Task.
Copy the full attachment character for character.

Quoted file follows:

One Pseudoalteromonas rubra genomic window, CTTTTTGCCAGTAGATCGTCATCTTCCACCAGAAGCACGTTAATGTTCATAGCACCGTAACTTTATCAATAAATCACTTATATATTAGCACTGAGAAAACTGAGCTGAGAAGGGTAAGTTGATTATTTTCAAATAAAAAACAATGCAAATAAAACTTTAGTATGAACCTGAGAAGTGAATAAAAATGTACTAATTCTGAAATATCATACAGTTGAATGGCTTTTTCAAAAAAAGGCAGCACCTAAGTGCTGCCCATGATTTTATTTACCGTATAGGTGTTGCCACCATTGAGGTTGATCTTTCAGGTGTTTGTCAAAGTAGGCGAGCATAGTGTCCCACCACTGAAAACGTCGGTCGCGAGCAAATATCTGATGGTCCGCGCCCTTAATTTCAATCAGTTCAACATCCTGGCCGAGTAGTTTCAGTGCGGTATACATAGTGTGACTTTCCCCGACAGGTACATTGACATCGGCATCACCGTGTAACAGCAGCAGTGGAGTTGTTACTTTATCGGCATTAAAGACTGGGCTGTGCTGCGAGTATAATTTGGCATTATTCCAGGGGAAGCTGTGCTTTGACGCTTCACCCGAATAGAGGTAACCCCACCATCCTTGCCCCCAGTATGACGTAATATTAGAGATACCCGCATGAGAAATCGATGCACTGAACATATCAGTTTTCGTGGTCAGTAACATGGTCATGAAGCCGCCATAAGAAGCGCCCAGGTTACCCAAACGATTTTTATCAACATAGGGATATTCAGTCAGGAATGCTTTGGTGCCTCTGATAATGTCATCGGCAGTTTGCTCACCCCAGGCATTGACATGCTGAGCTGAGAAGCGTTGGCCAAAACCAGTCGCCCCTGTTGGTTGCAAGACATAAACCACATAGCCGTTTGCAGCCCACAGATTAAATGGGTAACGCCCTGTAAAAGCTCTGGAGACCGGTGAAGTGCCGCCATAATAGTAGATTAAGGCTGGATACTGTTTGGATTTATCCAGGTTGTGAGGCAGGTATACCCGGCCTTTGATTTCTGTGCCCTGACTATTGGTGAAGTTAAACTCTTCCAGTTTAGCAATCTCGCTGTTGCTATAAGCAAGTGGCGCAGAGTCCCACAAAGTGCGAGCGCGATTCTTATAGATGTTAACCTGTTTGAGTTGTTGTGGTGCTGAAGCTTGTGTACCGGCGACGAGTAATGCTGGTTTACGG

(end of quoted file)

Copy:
One Pseudoalteromonas rubra genomic window, CTTTTTGCCAGTAGATCGTCATCTTCCACCAGAAGCACGTTAATGTTCATAGCACCGTAACTTTATCAATAAATCACTTATATATTAGCACTGAGAAAACTGAGCTGAGAAGGGTAAGTTGATTATTTTCAAATAAAAAACAATGCAAATAAAACTTTAGTATGAACCTGAGAAGTGAATAAAAATGTACTAATTCTGAAATATCATACAGTTGAATGGCTTTTTCAAAAAAAGGCAGCACCTAAGTGCTGCCCATGATTTTATTTACCGTATAGGTGTTGCCACCATTGAGGTTGATCTTTCAGGTGTTTGTCAAAGTAGGCGAGCATAGTGTCCCACCACTGAAAACGTCGGTCGCGAGCAAATATCTGATGGTCCGCGCCCTTAATTTCAATCAGTTCAACATCCTGGCCGAGTAGTTTCAGTGCGGTATACATAGTGTGACTTTCCCCGACAGGTACATTGACATCGGCATCACCGTGTAACAGCAGCAGTGGAGTTGTTACTTTATCGGCATTAAAGACTGGGCTGTGCTGCGAGTATAATTTGGCATTATTCCAGGGGAAGCTGTGCTTTGACGCTTCACCCGAATAGAGGTAACCCCACCATCCTTGCCCCCAGTATGACGTAATATTAGAGATACCCGCATGAGAAATCGATGCACTGAACATATCAGTTTTCGTGGTCAGTAACATGGTCATGAAGCCGCCATAAGAAGCGCCCAGGTTACCCAAACGATTTTTATCAACATAGGGATATTCAGTCAGGAATGCTTTGGTGCCTCTGATAATGTCATCGGCAGTTTGCTCACCCCAGGCATTGACATGCTGAGCTGAGAAGCGTTGGCCAAAACCAGTCGCCCCTGTTGGTTGCAAGACATAAACCACATAGCCGTTTGCAGCCCACAGATTAAATGGGTAACGCCCTGTAAAAGCTCTGGAGACCGGTGAAGTGCCGCCATAATAGTAGATTAAGGCTGGATACTGTTTGGATTTATCCAGGTTGTGAGGCAGGTATACCCGGCCTTTGATTTCTGTGCCCTGACTATTGGTGAAGTTAAACTCTTCCAGTTTAGCAATCTCGCTGTTGCTATAAGCAAGTGGCGCAGAGTCCCACAAAGTGCGAGCGCGATTCTTATAGATGTTAACCTGTTTGAGTTGTTGTGGTGCTGAAGCTTGTGTACCGGCGACGAGTAATGCTGGTTTACGG